Attic Gold - Netflix

Posted on Sat 27 April 2019 in netflix

In Attic Gold, husband and wife picker/appraiser team Eric and Michelle Myers clean out junk-filled New England attics looking for hidden treasures. They'll clean the space for free, but they get to keep what they find. And in these old Colonial houses, there's no telling what's hidden behind the rafters, from valuable vintage toys to mint-condition collectibles. After they pick the place clean, they transform the attic into a bright new space the whole family can enjoy.

Attic Gold - Netflix

Type: Reality

Languages: English

Status: Running

Runtime: 30 minutes

Premier: 2015-08-30

Attic Gold - Talent (measurement) - Netflix

The talent (Latin: talentum, from Ancient Greek: τάλαντον, talanton 'scale, balance, sum') was one of several ancient units of mass, a commercial weight, as well as corresponding units of value equivalent to these masses of a precious metal. The talent of gold was known to Homer, who described how Achilles gave a half-talent of gold to Antilochus as a prize. A Greek, or Attic talent, was 26 kilograms (57 lb) (approximately the mass of water required to fill an amphora), a Roman talent was 32.3 kilograms (71 lb), an Egyptian talent was 27 kilograms (60 lb), and a Babylonian talent was 30.3 kilograms (67 lb). Ancient Israel, and other Levantine countries, adopted the Babylonian talent, but later revised the mass. The heavy common talent, used in New Testament times, was 58.9 kilograms (130 lb).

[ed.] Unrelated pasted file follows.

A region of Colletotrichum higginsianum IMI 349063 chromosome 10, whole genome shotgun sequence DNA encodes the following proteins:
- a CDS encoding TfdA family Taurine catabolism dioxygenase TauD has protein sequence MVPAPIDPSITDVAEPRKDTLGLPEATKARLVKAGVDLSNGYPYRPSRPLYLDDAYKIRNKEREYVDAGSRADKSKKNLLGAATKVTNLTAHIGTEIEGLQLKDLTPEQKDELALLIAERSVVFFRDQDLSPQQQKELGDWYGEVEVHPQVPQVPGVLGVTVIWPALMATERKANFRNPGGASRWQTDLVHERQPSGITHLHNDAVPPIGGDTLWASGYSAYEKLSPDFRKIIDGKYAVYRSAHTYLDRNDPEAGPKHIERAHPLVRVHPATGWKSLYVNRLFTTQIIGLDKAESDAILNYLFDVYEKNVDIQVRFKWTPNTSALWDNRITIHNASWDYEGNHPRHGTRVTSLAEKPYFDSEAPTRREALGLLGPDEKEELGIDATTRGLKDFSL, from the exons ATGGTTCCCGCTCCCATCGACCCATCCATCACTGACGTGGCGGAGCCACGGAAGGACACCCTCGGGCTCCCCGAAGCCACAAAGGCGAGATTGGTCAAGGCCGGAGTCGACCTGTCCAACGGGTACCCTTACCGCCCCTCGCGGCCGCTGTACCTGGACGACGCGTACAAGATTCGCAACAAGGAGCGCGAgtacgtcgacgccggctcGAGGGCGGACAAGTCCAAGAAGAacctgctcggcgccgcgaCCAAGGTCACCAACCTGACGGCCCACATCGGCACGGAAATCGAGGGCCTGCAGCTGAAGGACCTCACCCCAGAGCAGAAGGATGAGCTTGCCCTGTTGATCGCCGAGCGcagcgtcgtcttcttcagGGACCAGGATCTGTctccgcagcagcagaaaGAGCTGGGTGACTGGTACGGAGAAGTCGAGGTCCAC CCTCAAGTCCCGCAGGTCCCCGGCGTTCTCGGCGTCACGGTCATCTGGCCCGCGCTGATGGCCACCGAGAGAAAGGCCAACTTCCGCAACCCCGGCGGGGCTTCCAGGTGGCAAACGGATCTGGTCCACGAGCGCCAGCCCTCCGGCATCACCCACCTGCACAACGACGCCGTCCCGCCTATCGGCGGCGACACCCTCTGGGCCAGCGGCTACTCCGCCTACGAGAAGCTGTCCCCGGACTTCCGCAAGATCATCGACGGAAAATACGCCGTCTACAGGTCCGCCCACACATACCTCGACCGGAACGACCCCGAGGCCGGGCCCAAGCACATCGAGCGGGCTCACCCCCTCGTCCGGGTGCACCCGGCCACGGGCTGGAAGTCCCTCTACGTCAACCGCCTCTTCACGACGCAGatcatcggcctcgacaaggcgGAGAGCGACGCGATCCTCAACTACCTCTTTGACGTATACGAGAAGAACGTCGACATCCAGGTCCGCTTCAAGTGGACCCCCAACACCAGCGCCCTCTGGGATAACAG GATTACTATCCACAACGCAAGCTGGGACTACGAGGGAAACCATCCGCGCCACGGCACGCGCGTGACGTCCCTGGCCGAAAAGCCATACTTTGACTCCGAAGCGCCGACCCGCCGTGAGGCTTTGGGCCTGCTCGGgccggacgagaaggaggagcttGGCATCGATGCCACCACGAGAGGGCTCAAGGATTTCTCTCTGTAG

Attic Gold - Homeric talent - Netflix

The original Homeric talent was probably the gold equivalent of the value of an ox or a cow. Based on a statement from a later Greek source that ‘the talent of Homer was equal in amount to the later Daric [... i.e.] two Attic drachmas’ and analysis of finds from a Mycenaean grave-shaft, a weight of about 8.5 grams (0.30 oz) can be established for this original talent. The later Attic talent was of a different weight than the Homeric, but represented the same value in copper as the Homeric did in gold, with the price ratio of gold to copper in Bronze Age Greece being 1:3000.

Attic Gold - References - Netflix